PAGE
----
Come the next National University of Singapore (NUS) freshman orientation, there will be one more person attending: a student safety officer to whistle-blow on inappropriate activities.
Workshops will also be conducted beforehand with student leaders and staff advisers to ensure they lead activities in a "safe and respectful" manner.
These are among the new guidelines released by the university yesterday in an effort to stamp out a decade-old practice of raunchy orientation games.
The latest iteration, in late July this year, was especially controversial: NUS students complained about being coerced into taking part in sexually suggestive activities, including being forced to simulate a rape scene.
It led to the suspension of some student-organised orientation activities and calls for a comprehensive review of how activities at orientation camps are carried out. Disciplinary action was also taken against 30 senior students for their role in the activities.
In a circular sent to students yesterday and obtained by The Straits Times, NUS' deputy president (academic affairs) and provost Tan Eng Chye listed the recommendations by a 13-member orientation review committee, which included faculty members, student leaders and alumni. The university management has studied its report and accepted all recommendations, he said.
About 160 students, including orientation committee members and freshmen living on campus, were also consulted.
Measures include a new framework for orientation. Guiding principles state that orientation should be "enjoyable, educational and memorable". All freshmen should also feel "welcomed, assured and supported".
The selection process for student leaders of orientation camps will be tightened, with a selection panel made up of mostly students putting candidates through tests to demonstrate whether they have the right values and attitudes. At least one student leader will also be appointed as a safety officer at each camp, and he or she will report on or put a stop to inappropriate behaviour.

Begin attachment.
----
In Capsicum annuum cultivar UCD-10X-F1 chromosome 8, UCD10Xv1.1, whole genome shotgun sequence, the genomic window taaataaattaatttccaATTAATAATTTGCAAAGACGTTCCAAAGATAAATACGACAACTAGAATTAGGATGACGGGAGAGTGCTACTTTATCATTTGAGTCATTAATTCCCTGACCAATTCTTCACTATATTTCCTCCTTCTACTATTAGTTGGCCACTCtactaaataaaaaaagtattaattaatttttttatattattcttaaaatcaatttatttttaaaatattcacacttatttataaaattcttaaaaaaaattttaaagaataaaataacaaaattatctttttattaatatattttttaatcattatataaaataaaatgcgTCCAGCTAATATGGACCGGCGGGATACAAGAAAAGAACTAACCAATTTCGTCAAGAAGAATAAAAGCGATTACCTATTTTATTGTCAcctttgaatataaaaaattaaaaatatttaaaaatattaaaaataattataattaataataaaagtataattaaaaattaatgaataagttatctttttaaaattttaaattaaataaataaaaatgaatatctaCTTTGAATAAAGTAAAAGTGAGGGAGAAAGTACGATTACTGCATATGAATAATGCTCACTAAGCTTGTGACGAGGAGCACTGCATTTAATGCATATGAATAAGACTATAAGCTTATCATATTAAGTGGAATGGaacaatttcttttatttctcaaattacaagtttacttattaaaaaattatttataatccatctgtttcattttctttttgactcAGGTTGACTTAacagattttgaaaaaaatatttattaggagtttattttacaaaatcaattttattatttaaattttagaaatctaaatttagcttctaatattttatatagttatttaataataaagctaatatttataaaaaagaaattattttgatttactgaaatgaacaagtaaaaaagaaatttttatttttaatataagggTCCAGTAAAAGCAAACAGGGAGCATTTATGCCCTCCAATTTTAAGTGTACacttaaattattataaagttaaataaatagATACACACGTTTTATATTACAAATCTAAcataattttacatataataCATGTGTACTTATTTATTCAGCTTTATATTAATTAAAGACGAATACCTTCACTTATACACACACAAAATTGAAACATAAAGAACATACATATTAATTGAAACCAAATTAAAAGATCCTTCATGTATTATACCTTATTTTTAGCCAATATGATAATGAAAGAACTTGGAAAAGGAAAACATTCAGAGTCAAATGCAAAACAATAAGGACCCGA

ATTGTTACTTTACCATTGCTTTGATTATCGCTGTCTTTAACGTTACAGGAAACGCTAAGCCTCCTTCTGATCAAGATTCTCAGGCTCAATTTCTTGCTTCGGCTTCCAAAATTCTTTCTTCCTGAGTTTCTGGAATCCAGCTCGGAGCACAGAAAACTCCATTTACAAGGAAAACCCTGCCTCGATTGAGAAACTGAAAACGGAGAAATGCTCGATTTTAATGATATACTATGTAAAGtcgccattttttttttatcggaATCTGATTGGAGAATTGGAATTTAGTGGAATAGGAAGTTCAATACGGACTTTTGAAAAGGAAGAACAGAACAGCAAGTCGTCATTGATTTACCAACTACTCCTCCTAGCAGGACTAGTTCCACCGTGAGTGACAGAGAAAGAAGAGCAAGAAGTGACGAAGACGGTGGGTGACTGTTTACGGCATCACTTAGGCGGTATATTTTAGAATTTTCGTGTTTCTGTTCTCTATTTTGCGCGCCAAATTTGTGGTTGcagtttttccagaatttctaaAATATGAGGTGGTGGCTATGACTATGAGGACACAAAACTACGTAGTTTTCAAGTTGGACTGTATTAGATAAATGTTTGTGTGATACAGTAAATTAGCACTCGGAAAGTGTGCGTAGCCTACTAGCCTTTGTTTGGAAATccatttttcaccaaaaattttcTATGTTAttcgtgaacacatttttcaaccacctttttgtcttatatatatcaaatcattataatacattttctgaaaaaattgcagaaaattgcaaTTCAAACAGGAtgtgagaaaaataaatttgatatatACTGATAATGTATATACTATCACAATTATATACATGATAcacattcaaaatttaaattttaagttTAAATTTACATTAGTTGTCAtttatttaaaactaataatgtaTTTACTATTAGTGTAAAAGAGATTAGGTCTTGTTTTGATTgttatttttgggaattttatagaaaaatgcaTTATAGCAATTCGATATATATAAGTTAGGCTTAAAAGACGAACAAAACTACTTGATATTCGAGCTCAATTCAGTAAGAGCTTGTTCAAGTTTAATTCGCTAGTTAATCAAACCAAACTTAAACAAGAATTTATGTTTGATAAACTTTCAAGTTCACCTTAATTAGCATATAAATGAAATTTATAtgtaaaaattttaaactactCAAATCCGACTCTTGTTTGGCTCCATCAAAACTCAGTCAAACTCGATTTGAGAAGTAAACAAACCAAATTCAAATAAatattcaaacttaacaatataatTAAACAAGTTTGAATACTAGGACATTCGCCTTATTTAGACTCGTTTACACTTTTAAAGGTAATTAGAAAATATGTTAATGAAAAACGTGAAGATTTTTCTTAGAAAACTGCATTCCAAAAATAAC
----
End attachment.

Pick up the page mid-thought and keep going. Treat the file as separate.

Student orientation leaders selected will have to undergo face-to- face workshops with experienced trainers following complaints that senior students leading orientation activities either initiated or allowed unapproved activities to carry on.
It will provide a platform to clear students' doubts about what is ethical or legal when organising activities.
MR DELANE LIM, chief executive of international youth development firm FutuReady Asia, who welcomed efforts to introduce a training framework .
•A new orientation framework will have guiding principles for student organisers, including making orientation "enjoyable, educational and memorable", and that all freshmen should also feel "welcomed, assured and supported".
•Selection process for student leaders of orientation camps will be more stringent, with a selection panel made up of mostly students.
•At least one student leader will be appointed as a safety officer at each orientation camp, and he or she will report on or put a stop to inappropriate behaviour.
•Staff advisers and the Office of Student Affairs will continue to approve plans for orientation.
Previously, orientation guidelines did not have these additional layers of checks or personal training. In the past, student leaders went through written materials with examples of "dos and don'ts". They were also briefed about banned activities such as those involving physical intimacy between members of the opposite sex and ragging.
A practice that requires staff advisers and the Office of Student Affairs to approve plans for orientation will continue, and workshops and talks that "enhance awareness and promote diversity, sensitivity and respect among the student community" should also be adapted and incorporated into orientation programmes by more student groups, said the circular.
Ms Drima Chakraborty, 20, a second-year NUS student, hopes to see more workshops on consent being conducted for freshmen. "The peer pressure that some freshmen might feel (about being coerced into joining activities they are uncomfortable with) still gets dismissed or downplayed. There is a culture of protecting your comrades even if they are in the wrong."